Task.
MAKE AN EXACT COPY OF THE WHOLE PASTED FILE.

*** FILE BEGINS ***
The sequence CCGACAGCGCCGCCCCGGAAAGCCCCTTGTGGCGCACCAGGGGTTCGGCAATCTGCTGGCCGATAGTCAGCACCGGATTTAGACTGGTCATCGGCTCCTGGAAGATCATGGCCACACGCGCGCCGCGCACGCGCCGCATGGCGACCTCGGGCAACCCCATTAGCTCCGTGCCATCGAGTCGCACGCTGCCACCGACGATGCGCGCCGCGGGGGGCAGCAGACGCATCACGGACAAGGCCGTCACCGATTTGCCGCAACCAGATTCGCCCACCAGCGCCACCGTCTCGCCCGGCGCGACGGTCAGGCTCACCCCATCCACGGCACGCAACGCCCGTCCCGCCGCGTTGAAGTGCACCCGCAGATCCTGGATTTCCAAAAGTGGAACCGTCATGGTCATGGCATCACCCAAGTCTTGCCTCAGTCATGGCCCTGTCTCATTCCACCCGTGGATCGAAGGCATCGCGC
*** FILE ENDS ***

The sequence CCGACAGCGCCGCCCCGGAAAGCCCCTTGTGGCGCACCAGGGGTTCGGCAATCTGCTGGCCGATAGTCAGCACCGGATTTAGACTGGTCATCGGCTCCTGGAAGATCATGGCCACACGCGCGCCGCGCACGCGCCGCATGGCGACCTCGGGCAACCCCATTAGCTCCGTGCCATCGAGTCGCACGCTGCCACCGACGATGCGCGCCGCGGGGGGCAGCAGACGCATCACGGACAAGGCCGTCACCGATTTGCCGCAACCAGATTCGCCCACCAGCGCCACCGTCTCGCCCGGCGCGACGGTCAGGCTCACCCCATCCACGGCACGCAACGCCCGTCCCGCCGCGTTGAAGTGCACCCGCAGATCCTGGATTTCCAAAAGTGGAACCGTCATGGTCATGGCATCACCCAAGTCTTGCCTCAGTCATGGCCCTGTCTCATTCCACCCGTGGATCGAAGGCATCGCGC